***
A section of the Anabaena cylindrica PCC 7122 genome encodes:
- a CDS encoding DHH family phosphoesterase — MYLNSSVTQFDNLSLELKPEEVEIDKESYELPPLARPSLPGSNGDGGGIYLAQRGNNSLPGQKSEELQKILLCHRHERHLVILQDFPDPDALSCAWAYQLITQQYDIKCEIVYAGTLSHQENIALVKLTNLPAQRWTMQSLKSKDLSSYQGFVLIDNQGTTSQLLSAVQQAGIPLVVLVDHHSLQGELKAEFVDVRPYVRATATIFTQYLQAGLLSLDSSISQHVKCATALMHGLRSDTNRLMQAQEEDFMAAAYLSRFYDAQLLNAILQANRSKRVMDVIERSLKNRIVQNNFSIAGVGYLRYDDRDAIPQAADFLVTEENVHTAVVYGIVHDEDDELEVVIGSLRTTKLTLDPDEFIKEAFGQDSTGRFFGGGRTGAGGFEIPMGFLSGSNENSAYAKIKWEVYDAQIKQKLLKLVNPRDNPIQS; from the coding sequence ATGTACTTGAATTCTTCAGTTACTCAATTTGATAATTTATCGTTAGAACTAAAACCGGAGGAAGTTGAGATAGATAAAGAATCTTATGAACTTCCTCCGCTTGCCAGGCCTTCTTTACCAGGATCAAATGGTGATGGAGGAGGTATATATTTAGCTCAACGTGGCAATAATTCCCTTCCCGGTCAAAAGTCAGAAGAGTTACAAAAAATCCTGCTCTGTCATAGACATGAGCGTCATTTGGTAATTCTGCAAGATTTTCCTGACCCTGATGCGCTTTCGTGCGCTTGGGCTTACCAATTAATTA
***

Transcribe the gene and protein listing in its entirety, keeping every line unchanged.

A section of the Anabaena cylindrica PCC 7122 genome encodes:
- a CDS encoding DHH family phosphoesterase — MYLNSSVTQFDNLSLELKPEEVEIDKESYELPPLARPSLPGSNGDGGGIYLAQRGNNSLPGQKSEELQKILLCHRHERHLVILQDFPDPDALSCAWAYQLITQQYDIKCEIVYAGTLSHQENIALVKLTNLPAQRWTMQSLKSKDLSSYQGFVLIDNQGTTSQLLSAVQQAGIPLVVLVDHHSLQGELKAEFVDVRPYVRATATIFTQYLQAGLLSLDSSISQHVKCATALMHGLRSDTNRLMQAQEEDFMAAAYLSRFYDAQLLNAILQANRSKRVMDVIERSLKNRIVQNNFSIAGVGYLRYDDRDAIPQAADFLVTEENVHTAVVYGIVHDEDDELEVVIGSLRTTKLTLDPDEFIKEAFGQDSTGRFFGGGRTGAGGFEIPMGFLSGSNENSAYAKIKWEVYDAQIKQKLLKLVNPRDNPIQS; from the coding sequence ATGTACTTGAATTCTTCAGTTACTCAATTTGATAATTTATCGTTAGAACTAAAACCGGAGGAAGTTGAGATAGATAAAGAATCTTATGAACTTCCTCCGCTTGCCAGGCCTTCTTTACCAGGATCAAATGGTGATGGAGGAGGTATATATTTAGCTCAACGTGGCAATAATTCCCTTCCCGGTCAAAAGTCAGAAGAGTTACAAAAAATCCTGCTCTGTCATAGACATGAGCGTCATTTGGTAATTCTGCAAGATTTTCCTGACCCTGATGCGCTTTCGTGCGCTTGGGCTTACCAATTAATTA